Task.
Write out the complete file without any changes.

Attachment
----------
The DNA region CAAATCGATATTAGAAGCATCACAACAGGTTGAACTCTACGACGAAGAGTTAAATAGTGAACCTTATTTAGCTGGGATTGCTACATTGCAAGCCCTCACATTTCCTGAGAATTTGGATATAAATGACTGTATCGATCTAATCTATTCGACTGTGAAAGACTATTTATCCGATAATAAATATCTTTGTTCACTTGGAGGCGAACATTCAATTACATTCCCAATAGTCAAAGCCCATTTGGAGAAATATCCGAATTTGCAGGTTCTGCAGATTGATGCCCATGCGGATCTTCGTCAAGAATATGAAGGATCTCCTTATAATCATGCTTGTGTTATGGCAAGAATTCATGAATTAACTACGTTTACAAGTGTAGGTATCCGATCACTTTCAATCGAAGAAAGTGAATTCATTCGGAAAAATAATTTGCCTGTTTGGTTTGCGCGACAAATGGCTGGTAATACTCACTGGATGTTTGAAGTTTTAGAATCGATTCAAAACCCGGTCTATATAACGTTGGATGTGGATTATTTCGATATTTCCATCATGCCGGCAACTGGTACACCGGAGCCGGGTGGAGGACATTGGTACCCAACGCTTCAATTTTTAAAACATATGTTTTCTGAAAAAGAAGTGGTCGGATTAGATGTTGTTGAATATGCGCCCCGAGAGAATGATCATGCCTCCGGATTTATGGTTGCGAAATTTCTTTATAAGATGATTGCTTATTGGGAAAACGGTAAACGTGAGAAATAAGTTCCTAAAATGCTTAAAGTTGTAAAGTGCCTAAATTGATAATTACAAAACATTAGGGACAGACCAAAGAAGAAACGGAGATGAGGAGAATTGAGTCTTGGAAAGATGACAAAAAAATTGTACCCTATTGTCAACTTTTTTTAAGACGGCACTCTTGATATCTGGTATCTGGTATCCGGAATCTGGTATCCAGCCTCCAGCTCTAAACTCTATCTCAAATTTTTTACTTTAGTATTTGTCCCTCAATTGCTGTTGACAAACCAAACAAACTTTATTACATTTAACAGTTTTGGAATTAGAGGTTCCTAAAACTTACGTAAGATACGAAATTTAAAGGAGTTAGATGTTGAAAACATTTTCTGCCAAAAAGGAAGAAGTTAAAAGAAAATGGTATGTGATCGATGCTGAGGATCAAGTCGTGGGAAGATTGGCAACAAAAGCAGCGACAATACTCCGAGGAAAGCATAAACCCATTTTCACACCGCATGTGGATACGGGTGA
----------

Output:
The DNA region CAAATCGATATTAGAAGCATCACAACAGGTTGAACTCTACGACGAAGAGTTAAATAGTGAACCTTATTTAGCTGGGATTGCTACATTGCAAGCCCTCACATTTCCTGAGAATTTGGATATAAATGACTGTATCGATCTAATCTATTCGACTGTGAAAGACTATTTATCCGATAATAAATATCTTTGTTCACTTGGAGGCGAACATTCAATTACATTCCCAATAGTCAAAGCCCATTTGGAGAAATATCCGAATTTGCAGGTTCTGCAGATTGATGCCCATGCGGATCTTCGTCAAGAATATGAAGGATCTCCTTATAATCATGCTTGTGTTATGGCAAGAATTCATGAATTAACTACGTTTACAAGTGTAGGTATCCGATCACTTTCAATCGAAGAAAGTGAATTCATTCGGAAAAATAATTTGCCTGTTTGGTTTGCGCGACAAATGGCTGGTAATACTCACTGGATGTTTGAAGTTTTAGAATCGATTCAAAACCCGGTCTATATAACGTTGGATGTGGATTATTTCGATATTTCCATCATGCCGGCAACTGGTACACCGGAGCCGGGTGGAGGACATTGGTACCCAACGCTTCAATTTTTAAAACATATGTTTTCTGAAAAAGAAGTGGTCGGATTAGATGTTGTTGAATATGCGCCCCGAGAGAATGATCATGCCTCCGGATTTATGGTTGCGAAATTTCTTTATAAGATGATTGCTTATTGGGAAAACGGTAAACGTGAGAAATAAGTTCCTAAAATGCTTAAAGTTGTAAAGTGCCTAAATTGATAATTACAAAACATTAGGGACAGACCAAAGAAGAAACGGAGATGAGGAGAATTGAGTCTTGGAAAGATGACAAAAAAATTGTACCCTATTGTCAACTTTTTTTAAGACGGCACTCTTGATATCTGGTATCTGGTATCCGGAATCTGGTATCCAGCCTCCAGCTCTAAACTCTATCTCAAATTTTTTACTTTAGTATTTGTCCCTCAATTGCTGTTGACAAACCAAACAAACTTTATTACATTTAACAGTTTTGGAATTAGAGGTTCCTAAAACTTACGTAAGATACGAAATTTAAAGGAGTTAGATGTTGAAAACATTTTCTGCCAAAAAGGAAGAAGTTAAAAGAAAATGGTATGTGATCGATGCTGAGGATCAAGTCGTGGGAAGATTGGCAACAAAAGCAGCGACAATACTCCGAGGAAAGCATAAACCCATTTTCACACCGCATGTGGATACGGGTGA